The Gift

If you're lucky you--like me--consider your siblings a gift, a relationship unlike any other

Melissaandcindy image
The author with her big sister as kids.

As we focus on all kinds of love and relationships in our latest issue, I think about how I've idolized my older sister for as long as I can remember.  

Throughout my life, whenever I've needed advice about a big life decision, wanted an honest opinion on a piece of writing, or just needed an arbiter to help me pick out an outfit for a party, she has always been "my person." 

We're just over three years apart, and that age difference and relationship could have spelled sibling rivalry. But not for us. She is my biggest cheerleader--she has always wanted great things for me as much, or maybe even more, than she wanted them for herself. 

If you're lucky you--like me--consider your siblings a gift, a relationship unlike any other. Many of us share more memories, inside jokes, and adventures along the journey to adulthood with our siblings than with anyone else. We get this built-in familial partner to face life's joys and adversities with throughout our years together. 

Four grades ahead of me, my sister went away to college when I started high school. And from then on, we didn't live in the same city again until we both lived in Chicago as adults for a time.  

I had grown very accustomed to having my sister, her husband, and my precious nephews (ages 6, 4, and 1 at the time) a quick car ride away, watching the boys gradually grow up.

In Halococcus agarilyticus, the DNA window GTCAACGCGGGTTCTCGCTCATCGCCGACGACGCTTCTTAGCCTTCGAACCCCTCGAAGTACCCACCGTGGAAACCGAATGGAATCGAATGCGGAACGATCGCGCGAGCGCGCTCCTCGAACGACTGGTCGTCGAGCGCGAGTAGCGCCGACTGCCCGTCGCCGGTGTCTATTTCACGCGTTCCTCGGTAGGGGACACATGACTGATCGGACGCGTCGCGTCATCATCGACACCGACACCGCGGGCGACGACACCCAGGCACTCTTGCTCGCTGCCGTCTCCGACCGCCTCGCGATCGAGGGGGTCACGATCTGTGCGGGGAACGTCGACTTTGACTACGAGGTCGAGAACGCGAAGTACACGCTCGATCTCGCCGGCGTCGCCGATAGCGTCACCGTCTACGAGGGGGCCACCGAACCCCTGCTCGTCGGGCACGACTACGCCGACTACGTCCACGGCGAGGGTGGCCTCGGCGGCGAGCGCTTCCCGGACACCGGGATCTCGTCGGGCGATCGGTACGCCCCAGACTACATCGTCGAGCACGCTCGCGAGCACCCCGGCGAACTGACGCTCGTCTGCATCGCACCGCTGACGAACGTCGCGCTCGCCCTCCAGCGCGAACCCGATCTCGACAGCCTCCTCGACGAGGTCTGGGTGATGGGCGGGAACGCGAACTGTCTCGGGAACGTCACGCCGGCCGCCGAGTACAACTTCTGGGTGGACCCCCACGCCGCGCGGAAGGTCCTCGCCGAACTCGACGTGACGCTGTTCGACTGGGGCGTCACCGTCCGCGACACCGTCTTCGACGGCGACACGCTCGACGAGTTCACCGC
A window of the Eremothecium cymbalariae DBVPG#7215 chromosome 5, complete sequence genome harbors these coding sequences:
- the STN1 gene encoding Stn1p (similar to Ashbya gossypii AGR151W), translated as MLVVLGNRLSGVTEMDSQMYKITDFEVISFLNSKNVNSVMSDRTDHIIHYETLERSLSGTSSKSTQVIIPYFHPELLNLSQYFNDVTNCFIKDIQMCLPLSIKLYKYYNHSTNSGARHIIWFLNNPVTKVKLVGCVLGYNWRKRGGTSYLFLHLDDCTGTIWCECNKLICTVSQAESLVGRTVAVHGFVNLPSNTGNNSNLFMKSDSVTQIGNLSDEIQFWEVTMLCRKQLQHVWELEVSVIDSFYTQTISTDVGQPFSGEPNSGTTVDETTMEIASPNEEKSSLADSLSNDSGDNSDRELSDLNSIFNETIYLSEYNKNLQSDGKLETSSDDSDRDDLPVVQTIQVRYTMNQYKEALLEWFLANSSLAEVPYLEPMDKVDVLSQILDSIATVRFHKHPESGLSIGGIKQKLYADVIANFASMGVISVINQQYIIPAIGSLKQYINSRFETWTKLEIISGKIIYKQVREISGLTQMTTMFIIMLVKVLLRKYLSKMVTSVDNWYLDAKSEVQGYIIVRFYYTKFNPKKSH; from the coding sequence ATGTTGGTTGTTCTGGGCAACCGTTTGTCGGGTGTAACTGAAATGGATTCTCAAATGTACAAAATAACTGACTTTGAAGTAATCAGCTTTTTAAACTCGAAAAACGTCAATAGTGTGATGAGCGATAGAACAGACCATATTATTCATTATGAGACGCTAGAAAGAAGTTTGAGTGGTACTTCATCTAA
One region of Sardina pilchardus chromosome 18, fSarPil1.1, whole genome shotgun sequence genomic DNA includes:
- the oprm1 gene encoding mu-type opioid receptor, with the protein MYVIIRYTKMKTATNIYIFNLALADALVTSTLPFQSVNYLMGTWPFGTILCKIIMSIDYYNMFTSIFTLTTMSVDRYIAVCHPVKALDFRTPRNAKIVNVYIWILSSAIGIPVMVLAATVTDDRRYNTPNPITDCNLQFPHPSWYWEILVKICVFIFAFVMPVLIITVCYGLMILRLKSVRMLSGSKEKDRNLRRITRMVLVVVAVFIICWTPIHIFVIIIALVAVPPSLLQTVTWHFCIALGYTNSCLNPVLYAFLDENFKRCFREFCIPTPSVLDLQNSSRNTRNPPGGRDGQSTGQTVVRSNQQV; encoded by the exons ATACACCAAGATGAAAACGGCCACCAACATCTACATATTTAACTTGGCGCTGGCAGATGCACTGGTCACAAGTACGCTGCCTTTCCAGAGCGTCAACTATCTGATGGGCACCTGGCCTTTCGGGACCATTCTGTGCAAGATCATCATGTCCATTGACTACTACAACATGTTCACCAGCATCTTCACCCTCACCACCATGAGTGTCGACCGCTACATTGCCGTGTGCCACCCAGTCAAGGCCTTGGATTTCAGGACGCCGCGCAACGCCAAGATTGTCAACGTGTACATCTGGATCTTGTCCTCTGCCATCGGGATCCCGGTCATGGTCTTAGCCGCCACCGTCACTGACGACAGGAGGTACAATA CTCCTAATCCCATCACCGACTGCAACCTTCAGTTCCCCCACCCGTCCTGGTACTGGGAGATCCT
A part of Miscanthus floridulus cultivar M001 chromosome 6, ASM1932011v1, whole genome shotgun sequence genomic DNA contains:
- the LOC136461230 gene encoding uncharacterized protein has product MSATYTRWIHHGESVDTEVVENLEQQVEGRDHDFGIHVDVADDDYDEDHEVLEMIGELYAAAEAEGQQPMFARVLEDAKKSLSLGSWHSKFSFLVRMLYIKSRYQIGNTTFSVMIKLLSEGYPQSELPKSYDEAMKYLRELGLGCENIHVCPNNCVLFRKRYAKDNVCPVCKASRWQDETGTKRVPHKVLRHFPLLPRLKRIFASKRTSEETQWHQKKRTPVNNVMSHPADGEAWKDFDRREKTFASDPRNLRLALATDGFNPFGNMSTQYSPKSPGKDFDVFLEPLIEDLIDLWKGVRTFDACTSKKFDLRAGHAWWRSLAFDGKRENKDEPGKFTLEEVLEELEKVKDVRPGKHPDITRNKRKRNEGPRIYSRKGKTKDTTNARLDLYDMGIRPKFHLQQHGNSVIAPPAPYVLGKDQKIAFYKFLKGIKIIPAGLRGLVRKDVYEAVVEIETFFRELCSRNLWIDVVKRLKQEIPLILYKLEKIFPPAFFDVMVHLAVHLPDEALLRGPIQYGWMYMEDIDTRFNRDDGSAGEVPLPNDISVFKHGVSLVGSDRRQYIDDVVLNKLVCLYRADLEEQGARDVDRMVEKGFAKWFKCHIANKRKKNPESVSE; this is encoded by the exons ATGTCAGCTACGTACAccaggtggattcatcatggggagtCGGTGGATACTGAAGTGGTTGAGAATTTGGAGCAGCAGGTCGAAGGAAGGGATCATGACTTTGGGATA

Things were going swimmingly until my sister announced that they were leaving Chicago for a job opportunity in Oregon. 

That was nine years ago. Even though we faced new logistical challenges with seeing each other, separated by a 4 ½ hour plane ride, she and I still managed to visit each other and our families frequently.  

But then 2019 happened. I got pregnant, and, that same month, my sister was diagnosed with breast cancer. During that time, I was not getting on a plane as an extra precaution to safeguard my pregnancy. And my sister couldn't travel because she was too sick from undergoing chemotherapy. We were trapped in our respective parts of the country, relegated to phone conversations--which meant more to me than they ever had.  

My sister, thank God, got better and has been cancer-free for more than a year. But then, just as we were getting back to regularly scheduled programming, the coronavirus struck. Now, like most of you with your own loved ones, my sister and I are once again not able to see each other in person, forced to communicate from 2,000 miles apart through technological wonders like FaceTime and Zoom.  

So now it's been two years of not seeing each other and I miss her and her family dearly, especially considering I have a 15-month-old daughter who I wish would get to spend more time with her older cousins. 

Our family has been fortunate not to be devastated by the pandemic, but like all of you, we are missing people that we cannot see on a regular basis. Yet, we will wait patiently until we can see our loved ones again, a small sacrifice to make to contain this deadly virus--with vaccines continuing to roll out as I write this. 

But until then, I'll continue to miss my sister.  

After all, the biggest gift my parents ever gave me was her. That's why I'm overjoyed that we will be welcoming another baby girl into our home later this spring! 

I hope--like my sister and me--my daughters find a best friend in one another. 

"She is my biggest cheerleader--she has always wanted great things for me as much, or maybe even more, than she wanted them for herself. "



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